The Inchworm: Making a new climate action plan a success, a little bit at a time
Nine years ago, the town of Princeton released a 200-page Climate Action Plan, full of good ideas about how to make the community a more sustainable place to live, but few residents read it. So town officials are partnering with Princeton students to find ways to make their 2019 Climate Action Plan more widely known and followed.
The students, who discuss the project in the video above, are part of the Tiger Challenge, a co-curricular, design thinking program in Princeton University's Keller Center for Innovation in Engineering Education. Tiger Challenge aims to equip Princeton students and program partners to tackle important and complex challenges by inspiring curiosity, creativity, compassion and the courage to take action. In small teams, students work with partner communities to develop lasting innovations and the joint capacity to address seemingly intractable societal issues, such as affordable housing and adolescent mental health.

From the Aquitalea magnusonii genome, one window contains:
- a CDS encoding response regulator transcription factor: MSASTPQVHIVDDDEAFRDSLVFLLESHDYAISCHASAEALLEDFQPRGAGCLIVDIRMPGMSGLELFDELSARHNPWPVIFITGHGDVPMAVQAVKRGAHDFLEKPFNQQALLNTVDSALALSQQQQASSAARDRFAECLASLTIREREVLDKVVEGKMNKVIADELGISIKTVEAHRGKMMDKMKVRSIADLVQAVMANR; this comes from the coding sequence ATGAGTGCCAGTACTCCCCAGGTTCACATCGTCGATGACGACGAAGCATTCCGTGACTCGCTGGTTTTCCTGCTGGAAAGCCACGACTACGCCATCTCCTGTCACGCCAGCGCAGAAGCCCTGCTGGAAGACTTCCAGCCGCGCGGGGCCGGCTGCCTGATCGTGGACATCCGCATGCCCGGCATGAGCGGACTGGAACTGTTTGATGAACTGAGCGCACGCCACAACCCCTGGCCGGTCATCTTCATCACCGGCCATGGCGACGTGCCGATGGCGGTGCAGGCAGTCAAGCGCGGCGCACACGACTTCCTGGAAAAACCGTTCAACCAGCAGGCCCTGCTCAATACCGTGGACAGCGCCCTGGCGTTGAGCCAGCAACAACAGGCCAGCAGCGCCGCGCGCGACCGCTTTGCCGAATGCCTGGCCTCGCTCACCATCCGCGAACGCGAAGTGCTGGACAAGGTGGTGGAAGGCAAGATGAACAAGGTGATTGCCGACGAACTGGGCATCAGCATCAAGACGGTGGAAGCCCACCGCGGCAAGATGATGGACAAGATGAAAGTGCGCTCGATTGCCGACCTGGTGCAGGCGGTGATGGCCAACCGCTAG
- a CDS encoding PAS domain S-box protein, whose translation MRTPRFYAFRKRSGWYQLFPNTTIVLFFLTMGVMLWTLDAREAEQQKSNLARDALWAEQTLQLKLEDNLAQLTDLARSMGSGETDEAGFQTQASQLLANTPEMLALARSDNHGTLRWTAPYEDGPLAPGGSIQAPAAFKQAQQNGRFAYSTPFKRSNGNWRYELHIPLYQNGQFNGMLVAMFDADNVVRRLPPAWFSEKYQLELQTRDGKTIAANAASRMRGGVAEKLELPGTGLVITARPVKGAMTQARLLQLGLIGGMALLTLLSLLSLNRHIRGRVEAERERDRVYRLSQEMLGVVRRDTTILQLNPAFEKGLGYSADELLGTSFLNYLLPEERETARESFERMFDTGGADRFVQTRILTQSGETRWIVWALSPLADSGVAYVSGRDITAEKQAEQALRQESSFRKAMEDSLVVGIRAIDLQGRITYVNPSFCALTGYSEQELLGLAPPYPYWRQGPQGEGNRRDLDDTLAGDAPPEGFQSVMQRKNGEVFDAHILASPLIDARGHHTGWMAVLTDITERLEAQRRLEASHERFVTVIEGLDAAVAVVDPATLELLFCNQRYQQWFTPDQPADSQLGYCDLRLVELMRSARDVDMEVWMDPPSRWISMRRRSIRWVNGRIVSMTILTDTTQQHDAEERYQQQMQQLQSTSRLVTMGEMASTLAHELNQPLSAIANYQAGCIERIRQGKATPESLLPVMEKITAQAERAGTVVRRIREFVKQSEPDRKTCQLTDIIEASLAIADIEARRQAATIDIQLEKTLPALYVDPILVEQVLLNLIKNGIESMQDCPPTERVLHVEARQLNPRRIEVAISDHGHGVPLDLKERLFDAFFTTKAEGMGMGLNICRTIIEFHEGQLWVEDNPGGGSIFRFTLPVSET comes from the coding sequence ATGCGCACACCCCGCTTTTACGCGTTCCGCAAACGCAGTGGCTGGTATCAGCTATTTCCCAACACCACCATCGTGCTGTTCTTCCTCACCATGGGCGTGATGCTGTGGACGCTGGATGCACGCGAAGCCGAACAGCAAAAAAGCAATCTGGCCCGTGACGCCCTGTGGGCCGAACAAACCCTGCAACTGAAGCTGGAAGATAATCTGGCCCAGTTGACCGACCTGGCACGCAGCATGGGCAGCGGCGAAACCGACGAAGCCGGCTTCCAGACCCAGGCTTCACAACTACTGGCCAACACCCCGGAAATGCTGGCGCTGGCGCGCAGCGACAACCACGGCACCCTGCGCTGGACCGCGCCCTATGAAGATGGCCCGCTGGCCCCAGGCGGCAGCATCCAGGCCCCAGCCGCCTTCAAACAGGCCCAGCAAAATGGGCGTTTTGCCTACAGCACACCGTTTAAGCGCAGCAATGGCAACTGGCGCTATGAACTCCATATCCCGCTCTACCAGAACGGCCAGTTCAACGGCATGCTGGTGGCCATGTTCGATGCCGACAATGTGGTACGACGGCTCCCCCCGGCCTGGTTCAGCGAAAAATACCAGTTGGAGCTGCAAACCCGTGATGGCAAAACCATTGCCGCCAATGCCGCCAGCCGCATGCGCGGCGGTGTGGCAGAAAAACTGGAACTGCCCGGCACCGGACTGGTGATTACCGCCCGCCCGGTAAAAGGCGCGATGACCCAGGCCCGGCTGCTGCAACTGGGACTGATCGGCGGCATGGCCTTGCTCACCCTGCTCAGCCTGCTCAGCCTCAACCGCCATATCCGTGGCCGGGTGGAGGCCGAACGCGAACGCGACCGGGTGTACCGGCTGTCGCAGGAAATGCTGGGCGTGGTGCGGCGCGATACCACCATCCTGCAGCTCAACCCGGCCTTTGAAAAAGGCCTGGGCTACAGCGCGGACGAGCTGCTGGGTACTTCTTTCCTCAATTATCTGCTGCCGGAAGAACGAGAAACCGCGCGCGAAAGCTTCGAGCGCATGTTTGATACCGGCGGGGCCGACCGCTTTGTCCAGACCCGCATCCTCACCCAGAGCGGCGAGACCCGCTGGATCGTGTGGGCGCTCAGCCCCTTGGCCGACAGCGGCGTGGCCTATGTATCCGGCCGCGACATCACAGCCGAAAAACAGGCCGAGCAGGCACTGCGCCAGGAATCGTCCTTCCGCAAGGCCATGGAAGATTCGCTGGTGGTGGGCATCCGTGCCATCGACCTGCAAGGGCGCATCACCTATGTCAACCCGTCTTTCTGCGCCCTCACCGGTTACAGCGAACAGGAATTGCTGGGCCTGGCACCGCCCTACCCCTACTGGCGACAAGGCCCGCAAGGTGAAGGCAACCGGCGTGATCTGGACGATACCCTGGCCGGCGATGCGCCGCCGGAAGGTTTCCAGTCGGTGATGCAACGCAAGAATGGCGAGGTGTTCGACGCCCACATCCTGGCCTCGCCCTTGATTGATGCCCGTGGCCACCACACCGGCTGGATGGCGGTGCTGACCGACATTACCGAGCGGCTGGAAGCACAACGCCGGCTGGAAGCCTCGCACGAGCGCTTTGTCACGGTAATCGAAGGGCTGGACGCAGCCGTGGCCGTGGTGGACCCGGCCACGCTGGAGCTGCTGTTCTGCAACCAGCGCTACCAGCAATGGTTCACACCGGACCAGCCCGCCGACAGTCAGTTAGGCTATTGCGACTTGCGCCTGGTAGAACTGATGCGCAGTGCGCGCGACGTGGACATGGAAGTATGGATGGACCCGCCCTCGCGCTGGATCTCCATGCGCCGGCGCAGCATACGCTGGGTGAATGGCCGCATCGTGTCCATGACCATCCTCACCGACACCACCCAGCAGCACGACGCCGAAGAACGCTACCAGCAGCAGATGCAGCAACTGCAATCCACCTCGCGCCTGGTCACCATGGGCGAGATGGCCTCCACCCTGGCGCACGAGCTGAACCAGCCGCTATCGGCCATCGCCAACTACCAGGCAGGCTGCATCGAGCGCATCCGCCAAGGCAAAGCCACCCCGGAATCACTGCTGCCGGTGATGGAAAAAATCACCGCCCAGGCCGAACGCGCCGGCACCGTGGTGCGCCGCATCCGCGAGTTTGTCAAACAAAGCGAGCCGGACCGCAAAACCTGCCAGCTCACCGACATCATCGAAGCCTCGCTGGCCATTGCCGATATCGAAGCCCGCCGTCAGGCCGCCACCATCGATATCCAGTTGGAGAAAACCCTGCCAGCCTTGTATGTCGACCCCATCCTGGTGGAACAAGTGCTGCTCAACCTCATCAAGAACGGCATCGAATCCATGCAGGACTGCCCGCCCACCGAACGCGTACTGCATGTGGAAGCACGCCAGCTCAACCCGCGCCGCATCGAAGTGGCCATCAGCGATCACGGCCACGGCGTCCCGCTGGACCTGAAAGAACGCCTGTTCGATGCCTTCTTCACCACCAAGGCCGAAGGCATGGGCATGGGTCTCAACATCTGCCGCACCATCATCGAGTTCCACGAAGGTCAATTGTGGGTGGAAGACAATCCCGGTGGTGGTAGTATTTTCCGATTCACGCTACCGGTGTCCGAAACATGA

Last summer, the students learned about climate planning in Princeton through research and conversations with residents, municipal officials, Tiger Challenge advisers and sustainability experts such as Sustainable Princeton, a local nonprofit that is working with the town on developing the new climate action plan. The team’s “Inchworm” idea is to release the municipality’s plan one topic at a time — a concept that seems simple but hasn't been done before, as far as the team can tell.
Over the past year, students developed more detailed ideas about how to release the plan, and which audiences to target. The "Inchworm" is nearly ready to be put into action.